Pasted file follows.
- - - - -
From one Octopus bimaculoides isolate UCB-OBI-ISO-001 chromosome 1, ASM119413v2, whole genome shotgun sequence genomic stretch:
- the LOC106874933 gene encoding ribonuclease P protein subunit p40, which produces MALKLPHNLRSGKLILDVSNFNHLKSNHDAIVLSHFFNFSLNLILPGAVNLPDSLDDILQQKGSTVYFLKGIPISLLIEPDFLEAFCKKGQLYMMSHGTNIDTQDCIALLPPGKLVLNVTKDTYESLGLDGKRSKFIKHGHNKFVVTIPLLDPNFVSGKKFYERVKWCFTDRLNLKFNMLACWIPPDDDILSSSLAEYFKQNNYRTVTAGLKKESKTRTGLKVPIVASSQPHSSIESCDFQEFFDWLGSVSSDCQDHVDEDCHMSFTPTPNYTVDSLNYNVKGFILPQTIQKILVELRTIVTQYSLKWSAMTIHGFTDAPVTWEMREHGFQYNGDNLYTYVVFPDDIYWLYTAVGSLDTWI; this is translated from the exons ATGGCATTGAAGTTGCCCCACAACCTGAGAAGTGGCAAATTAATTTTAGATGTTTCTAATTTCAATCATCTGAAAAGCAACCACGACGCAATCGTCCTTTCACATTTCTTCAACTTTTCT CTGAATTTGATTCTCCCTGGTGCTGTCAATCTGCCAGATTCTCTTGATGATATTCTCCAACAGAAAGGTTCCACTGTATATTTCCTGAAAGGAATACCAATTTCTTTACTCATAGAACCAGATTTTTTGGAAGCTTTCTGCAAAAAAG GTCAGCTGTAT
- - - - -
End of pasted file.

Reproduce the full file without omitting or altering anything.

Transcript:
From one Octopus bimaculoides isolate UCB-OBI-ISO-001 chromosome 1, ASM119413v2, whole genome shotgun sequence genomic stretch:
- the LOC106874933 gene encoding ribonuclease P protein subunit p40, which produces MALKLPHNLRSGKLILDVSNFNHLKSNHDAIVLSHFFNFSLNLILPGAVNLPDSLDDILQQKGSTVYFLKGIPISLLIEPDFLEAFCKKGQLYMMSHGTNIDTQDCIALLPPGKLVLNVTKDTYESLGLDGKRSKFIKHGHNKFVVTIPLLDPNFVSGKKFYERVKWCFTDRLNLKFNMLACWIPPDDDILSSSLAEYFKQNNYRTVTAGLKKESKTRTGLKVPIVASSQPHSSIESCDFQEFFDWLGSVSSDCQDHVDEDCHMSFTPTPNYTVDSLNYNVKGFILPQTIQKILVELRTIVTQYSLKWSAMTIHGFTDAPVTWEMREHGFQYNGDNLYTYVVFPDDIYWLYTAVGSLDTWI; this is translated from the exons ATGGCATTGAAGTTGCCCCACAACCTGAGAAGTGGCAAATTAATTTTAGATGTTTCTAATTTCAATCATCTGAAAAGCAACCACGACGCAATCGTCCTTTCACATTTCTTCAACTTTTCT CTGAATTTGATTCTCCCTGGTGCTGTCAATCTGCCAGATTCTCTTGATGATATTCTCCAACAGAAAGGTTCCACTGTATATTTCCTGAAAGGAATACCAATTTCTTTACTCATAGAACCAGATTTTTTGGAAGCTTTCTGCAAAAAAG GTCAGCTGTAT